The study sat kids in front of two shows: one was a tape of someone asking to find where Piglet was hidden, the other was a live 2-way feed. Response to the live feed was equivalent to actual parental interaction [or, are researchers call it, "IRL" and "f2f."]
About a third of the 2-yo's were able to treat the faux-interactive taped version as a "social partner," something that 3-5yo Blues Clues viewers have already demonstrated to researchers. Very advanced.
There is apparently something called the "video deficit" that must be overcome so that kids can use information from a TV as effectively as from other sources. This information is vital for functioning in today's ever-changing, increasingly complex society, especially for things like defining one's identity and shopping.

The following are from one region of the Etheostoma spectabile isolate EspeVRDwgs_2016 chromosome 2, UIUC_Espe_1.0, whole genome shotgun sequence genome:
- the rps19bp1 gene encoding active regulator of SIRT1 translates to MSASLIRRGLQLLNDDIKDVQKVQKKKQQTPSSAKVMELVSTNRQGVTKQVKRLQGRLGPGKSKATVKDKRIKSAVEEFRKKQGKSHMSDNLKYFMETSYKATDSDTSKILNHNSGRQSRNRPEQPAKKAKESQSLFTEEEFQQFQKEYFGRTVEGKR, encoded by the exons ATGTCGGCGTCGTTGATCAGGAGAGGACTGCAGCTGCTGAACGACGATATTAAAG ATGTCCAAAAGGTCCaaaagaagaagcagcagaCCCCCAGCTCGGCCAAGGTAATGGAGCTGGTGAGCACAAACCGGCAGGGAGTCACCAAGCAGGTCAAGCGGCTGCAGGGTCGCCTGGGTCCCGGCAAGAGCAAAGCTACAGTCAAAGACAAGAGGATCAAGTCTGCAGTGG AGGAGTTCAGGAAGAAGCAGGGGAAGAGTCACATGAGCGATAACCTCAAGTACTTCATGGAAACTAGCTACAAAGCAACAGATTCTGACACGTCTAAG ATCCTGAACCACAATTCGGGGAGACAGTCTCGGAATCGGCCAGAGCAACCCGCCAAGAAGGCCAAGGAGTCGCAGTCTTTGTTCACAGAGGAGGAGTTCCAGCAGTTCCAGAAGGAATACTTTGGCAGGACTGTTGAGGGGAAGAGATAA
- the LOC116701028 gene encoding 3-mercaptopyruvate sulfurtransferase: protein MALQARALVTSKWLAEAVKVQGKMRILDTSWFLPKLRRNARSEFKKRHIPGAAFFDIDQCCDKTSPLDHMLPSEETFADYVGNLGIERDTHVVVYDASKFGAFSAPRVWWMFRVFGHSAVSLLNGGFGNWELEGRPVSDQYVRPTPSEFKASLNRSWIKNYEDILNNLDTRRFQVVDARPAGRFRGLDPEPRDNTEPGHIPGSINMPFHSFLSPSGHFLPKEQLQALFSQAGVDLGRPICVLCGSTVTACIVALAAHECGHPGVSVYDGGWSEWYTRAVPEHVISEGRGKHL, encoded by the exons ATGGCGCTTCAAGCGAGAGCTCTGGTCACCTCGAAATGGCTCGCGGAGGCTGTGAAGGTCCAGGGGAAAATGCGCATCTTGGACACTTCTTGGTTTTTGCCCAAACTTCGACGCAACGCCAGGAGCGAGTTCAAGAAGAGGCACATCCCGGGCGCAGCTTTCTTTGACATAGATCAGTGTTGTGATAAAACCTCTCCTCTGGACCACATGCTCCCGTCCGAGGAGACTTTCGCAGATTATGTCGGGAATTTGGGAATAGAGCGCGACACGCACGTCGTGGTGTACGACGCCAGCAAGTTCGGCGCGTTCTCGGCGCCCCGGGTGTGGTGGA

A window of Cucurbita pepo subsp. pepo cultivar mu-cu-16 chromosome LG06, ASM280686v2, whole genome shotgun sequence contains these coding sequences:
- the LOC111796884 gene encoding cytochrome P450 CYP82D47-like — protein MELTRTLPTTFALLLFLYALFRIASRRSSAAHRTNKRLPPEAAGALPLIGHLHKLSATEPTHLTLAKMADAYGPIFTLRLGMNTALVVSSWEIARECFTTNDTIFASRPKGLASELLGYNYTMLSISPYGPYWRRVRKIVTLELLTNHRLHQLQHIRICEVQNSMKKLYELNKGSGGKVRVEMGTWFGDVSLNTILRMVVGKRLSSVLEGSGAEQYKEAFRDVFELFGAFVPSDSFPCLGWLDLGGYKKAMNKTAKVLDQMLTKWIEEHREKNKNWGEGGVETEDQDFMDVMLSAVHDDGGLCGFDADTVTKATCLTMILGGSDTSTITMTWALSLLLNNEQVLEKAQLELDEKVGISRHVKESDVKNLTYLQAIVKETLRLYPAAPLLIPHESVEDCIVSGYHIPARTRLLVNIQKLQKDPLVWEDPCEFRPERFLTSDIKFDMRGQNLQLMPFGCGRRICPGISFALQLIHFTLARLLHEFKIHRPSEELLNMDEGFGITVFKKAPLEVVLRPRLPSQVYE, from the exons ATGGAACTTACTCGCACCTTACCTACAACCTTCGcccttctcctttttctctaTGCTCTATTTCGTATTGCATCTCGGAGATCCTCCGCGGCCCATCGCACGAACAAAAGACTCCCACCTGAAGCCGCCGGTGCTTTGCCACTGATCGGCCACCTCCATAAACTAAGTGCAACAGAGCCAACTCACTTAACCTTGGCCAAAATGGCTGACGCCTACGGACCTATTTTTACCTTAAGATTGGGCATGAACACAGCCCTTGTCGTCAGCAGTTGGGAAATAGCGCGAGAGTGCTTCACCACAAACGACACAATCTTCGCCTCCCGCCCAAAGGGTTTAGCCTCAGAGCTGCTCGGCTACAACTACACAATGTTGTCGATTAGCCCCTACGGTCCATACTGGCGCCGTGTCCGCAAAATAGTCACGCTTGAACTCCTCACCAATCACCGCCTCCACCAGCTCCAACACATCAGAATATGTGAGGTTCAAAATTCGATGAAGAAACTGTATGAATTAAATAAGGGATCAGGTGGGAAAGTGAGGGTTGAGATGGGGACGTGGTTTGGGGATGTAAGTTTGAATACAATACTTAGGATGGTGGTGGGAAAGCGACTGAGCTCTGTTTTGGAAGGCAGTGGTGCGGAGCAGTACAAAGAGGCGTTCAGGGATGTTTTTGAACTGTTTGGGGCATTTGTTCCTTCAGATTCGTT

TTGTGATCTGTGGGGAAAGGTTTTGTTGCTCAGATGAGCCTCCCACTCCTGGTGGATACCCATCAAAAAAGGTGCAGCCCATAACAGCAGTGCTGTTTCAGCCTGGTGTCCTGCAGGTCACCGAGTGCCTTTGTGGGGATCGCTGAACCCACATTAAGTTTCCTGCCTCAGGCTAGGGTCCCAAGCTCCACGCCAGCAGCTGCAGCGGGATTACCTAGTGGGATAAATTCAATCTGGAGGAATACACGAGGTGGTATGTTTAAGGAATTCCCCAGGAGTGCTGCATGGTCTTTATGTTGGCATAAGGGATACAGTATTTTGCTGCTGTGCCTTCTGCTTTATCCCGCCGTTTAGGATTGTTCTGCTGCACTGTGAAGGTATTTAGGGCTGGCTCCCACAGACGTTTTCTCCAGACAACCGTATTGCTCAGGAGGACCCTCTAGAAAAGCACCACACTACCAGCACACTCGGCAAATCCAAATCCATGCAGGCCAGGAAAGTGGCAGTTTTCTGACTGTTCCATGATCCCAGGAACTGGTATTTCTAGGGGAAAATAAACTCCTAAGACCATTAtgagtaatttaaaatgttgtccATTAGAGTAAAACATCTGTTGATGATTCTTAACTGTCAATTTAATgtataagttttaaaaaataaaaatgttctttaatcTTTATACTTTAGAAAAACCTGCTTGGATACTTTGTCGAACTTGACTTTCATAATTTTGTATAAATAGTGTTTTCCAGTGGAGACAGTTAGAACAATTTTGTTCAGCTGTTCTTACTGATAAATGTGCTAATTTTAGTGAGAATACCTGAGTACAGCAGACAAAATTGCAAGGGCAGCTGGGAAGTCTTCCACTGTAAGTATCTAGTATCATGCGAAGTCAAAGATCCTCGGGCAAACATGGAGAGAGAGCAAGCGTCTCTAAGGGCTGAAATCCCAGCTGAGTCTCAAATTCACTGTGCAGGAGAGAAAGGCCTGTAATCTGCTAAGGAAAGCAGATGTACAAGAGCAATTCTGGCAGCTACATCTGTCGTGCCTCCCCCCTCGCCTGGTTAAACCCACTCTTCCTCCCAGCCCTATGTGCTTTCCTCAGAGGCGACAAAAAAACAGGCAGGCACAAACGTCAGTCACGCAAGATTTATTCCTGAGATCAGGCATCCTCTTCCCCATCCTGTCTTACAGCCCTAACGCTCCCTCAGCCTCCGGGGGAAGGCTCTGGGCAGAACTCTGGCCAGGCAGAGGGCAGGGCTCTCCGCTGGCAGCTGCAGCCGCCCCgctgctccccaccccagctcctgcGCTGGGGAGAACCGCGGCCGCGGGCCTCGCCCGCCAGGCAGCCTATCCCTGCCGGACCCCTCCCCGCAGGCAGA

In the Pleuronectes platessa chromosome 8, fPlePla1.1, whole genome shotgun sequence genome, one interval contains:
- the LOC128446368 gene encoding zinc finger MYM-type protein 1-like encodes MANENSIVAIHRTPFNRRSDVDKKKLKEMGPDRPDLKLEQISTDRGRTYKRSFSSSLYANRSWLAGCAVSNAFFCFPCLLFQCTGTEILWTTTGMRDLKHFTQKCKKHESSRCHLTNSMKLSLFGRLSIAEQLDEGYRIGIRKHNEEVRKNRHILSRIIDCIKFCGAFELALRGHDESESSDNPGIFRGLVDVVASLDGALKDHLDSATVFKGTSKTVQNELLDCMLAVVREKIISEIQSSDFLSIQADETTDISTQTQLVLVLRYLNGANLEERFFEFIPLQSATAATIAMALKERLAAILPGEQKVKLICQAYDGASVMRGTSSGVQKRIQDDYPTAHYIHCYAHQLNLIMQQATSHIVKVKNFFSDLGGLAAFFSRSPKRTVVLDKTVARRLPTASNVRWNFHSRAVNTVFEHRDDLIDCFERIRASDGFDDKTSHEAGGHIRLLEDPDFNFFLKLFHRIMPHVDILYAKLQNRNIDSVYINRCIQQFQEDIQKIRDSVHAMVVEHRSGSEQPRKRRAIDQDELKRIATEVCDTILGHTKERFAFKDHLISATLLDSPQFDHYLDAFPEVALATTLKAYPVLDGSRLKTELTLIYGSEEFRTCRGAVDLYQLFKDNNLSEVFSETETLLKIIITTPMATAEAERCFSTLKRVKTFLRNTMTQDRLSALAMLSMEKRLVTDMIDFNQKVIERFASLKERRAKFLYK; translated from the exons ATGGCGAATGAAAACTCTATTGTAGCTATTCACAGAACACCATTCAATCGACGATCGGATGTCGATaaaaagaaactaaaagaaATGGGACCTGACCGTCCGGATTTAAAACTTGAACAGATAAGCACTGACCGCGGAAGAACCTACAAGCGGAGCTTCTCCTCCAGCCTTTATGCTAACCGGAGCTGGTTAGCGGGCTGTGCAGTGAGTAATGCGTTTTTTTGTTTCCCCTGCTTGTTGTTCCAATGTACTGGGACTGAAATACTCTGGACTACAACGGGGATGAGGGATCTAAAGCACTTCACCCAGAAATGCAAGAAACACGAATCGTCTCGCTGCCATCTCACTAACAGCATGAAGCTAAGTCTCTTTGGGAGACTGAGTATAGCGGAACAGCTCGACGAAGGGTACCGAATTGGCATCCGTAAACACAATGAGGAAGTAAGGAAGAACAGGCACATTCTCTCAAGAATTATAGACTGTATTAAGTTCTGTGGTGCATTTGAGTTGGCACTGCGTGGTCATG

Another message from researchers: "Steve, you call yourself an indie-rocker now? You can check out any time you want, but you can never leave. It's all on tape, baby."
When Toddlers Turn on the TV and Actually Learn [nyt]
Young Children's Use of Video as a Source of Socially Relevant Information [child dev, may/jun 06 abstract]
75,000,000 Toddlers Can't Be Wrong [themorningnews.org]